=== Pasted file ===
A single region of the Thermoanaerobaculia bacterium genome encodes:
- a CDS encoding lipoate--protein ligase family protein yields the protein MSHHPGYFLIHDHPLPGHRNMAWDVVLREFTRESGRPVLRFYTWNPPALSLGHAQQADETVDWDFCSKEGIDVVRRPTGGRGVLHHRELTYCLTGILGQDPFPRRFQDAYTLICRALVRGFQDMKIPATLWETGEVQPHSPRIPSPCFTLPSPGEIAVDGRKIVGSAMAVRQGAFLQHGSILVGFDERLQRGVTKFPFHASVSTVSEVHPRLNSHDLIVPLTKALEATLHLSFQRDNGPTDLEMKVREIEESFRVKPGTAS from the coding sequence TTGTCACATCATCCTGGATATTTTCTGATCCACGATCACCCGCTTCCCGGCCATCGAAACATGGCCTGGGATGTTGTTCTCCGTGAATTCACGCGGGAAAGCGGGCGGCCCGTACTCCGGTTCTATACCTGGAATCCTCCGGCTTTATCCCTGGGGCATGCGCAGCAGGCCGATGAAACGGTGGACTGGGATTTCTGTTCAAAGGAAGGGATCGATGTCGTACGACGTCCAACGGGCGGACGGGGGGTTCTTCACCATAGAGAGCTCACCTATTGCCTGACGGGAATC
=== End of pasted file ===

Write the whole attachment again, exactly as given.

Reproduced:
A single region of the Thermoanaerobaculia bacterium genome encodes:
- a CDS encoding lipoate--protein ligase family protein yields the protein MSHHPGYFLIHDHPLPGHRNMAWDVVLREFTRESGRPVLRFYTWNPPALSLGHAQQADETVDWDFCSKEGIDVVRRPTGGRGVLHHRELTYCLTGILGQDPFPRRFQDAYTLICRALVRGFQDMKIPATLWETGEVQPHSPRIPSPCFTLPSPGEIAVDGRKIVGSAMAVRQGAFLQHGSILVGFDERLQRGVTKFPFHASVSTVSEVHPRLNSHDLIVPLTKALEATLHLSFQRDNGPTDLEMKVREIEESFRVKPGTAS from the coding sequence TTGTCACATCATCCTGGATATTTTCTGATCCACGATCACCCGCTTCCCGGCCATCGAAACATGGCCTGGGATGTTGTTCTCCGTGAATTCACGCGGGAAAGCGGGCGGCCCGTACTCCGGTTCTATACCTGGAATCCTCCGGCTTTATCCCTGGGGCATGCGCAGCAGGCCGATGAAACGGTGGACTGGGATTTCTGTTCAAAGGAAGGGATCGATGTCGTACGACGTCCAACGGGCGGACGGGGGGTTCTTCACCATAGAGAGCTCACCTATTGCCTGACGGGAATC